Government Motors Chart
If it is Friday another bank must have closed. Sure enough when I checked the 53rd bank closure of the year took place in Thermopolis Wyoming to the Bank of Wyoming. It is the first Wyoming bank to fail since 1991. The FDIC estimated it would cost the fund $27 million to close and transfer the banks $67 million in deposits. Sounds like the BoW was in serious trouble and not just mildly overdrawn.
David Darst from Morgan Stanley Smith Barney said on Friday that 86% of the market cap of the Wilshire 5000 was currently in cash on the sidelines. He said normally those cash levels average about 40%. When a real economic rebound occurs he believes that money will be put back to work very quickly and the eventual rally will be huge. The keywords here are "when an economic rebound occurs." However, he did believe that many sectors were within 5% of their bottoms and he believes long-term investors should be getting ready to back up the truck. I don't have the benefit of knowing how correct his 86% in cash estimate it but I do believe the post recession rally has not yet begun. FYI, the total market cap of the index on June 30th was $10.79 trillion. If that only represents 14% invested (86% in cash according to Darst) then I want to be on that train when it leaves the station.
The key to a stock rally has always been increasing earnings and we don't have that yet. Add in the roll over in the economic reports and it appears we may not see those earnings improve much in Q2 or Q3. The percentage of companies that normally beat their earnings estimates is 65%. In Q1 it was only 46.1%. Obviously we don't have a Q2 number yet and it will be weeks before we do. Some analysts are expecting Q2 earnings to be much better than expected. I want some of what they are smoking. I would love to see that happen but I am not counting on it. About the only company I expect to beat strongly is Apple. I think the rest of the corporate world is just happy to get out of Q2 alive.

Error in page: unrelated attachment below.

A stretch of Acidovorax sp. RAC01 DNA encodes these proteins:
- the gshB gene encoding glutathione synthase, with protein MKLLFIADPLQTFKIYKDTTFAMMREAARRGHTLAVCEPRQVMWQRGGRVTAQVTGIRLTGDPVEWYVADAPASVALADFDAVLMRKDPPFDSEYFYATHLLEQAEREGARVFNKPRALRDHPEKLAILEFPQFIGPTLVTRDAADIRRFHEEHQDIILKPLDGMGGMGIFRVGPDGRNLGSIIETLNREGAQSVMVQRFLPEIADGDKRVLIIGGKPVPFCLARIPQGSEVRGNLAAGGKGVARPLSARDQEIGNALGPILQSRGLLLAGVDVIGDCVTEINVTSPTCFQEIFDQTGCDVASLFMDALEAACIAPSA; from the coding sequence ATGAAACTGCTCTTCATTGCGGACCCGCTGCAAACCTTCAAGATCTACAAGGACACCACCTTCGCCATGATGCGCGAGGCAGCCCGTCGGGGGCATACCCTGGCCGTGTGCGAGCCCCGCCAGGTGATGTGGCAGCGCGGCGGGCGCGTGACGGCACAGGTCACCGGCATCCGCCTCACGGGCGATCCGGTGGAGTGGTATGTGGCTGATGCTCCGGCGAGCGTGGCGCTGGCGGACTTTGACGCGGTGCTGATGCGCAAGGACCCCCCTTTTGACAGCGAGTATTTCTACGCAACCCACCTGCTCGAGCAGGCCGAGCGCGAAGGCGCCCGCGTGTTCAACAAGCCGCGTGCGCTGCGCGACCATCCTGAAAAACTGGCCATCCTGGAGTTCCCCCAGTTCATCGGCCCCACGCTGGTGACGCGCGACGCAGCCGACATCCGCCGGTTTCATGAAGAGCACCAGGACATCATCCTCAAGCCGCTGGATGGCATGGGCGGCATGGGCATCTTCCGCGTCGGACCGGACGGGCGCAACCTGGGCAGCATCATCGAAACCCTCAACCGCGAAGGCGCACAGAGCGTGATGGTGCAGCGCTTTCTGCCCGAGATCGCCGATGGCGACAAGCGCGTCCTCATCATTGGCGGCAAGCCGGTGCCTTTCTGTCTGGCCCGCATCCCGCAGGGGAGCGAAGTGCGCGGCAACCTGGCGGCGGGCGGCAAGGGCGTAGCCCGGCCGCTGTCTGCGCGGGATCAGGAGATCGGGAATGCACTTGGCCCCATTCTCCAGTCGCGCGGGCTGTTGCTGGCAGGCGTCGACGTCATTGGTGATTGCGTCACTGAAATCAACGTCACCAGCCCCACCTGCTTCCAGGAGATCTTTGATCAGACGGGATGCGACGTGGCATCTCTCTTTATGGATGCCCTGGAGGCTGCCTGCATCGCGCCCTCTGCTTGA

The banks could do better because interest rates are low and demand for business is high. What loans they are making are very profitable. Plus the mark to market rule is history so those semi-toxic assets they are still holding can be valued higher than they were in Q1 and that improves earnings. The real hindrance on the banks this quarter is the TARP repayment expenses. Most have already disclosed how much of a hit they will take to earnings for the repayment and they are glad to be out of the trap. This is why the bank earnings next week will be so critical. Show us the money or at least show us where it went.
Late Friday the Obama Administration said the might use the $700 billion in TARP funds to help small businesses now that the crisis in the financial sector appears to have passed. This comes after various administration spokesmen floated the idea of a second stimulus package last week. President Obama said at a stop in Africa on Friday that he was confident the new government health plan would be passed before the August recess. We heard this week that various methods had been proposed to pay for it. One trial balloon floated was a 4% tax on everyone who made more than $200,000 per year. The second plan was a graduated tax on the wealthy, described as anyone that makes over $280,000 a year. The new tax on the wealthy was expected to bring in $540 billion to offset the more than $1 trillion cost of the plan. Tax Description
The Dow has now firmly broken below support at 8200 and the bottom of the head and shoulders neckline. On both Wednesday and Friday the Dow found interim support at 8100 but the clear target is still 7750. The problem for the markets is the expectations for earnings and the declining economic indicators. The rally out of the March lows was on expectations for a quick economic recovery. Unfortunately that is either not happening or best case just temporarily stalled.
The market internals are not that bad but the volume is horrible so we really can't make a case for a continued decline based on the internals. Volume across all markets on Friday was only 6.7 billion shares and the lowest volume day for all of 2009. Thursday was barely better at 7.6 billion shares.
We are clearly in a holding pattern until next week's earnings. We have not really seen a flood of sellers but more of a buyer boycott. Advancers and decliners were almost equal on Friday but declining volume was 2:1 over advancing.
The Dow should continue to trade slowly lower without some positive news. The uptrend has been broken and now there needs to be an event to change the direction. Next week's earnings are setting up to be critical and the potential for a negative surprise is rising. If one or more of the Dow components posts a lousy report next week the result could be ugly. Dow components JPM, BAC, INTC, IBM, GE and JNJ all report next week.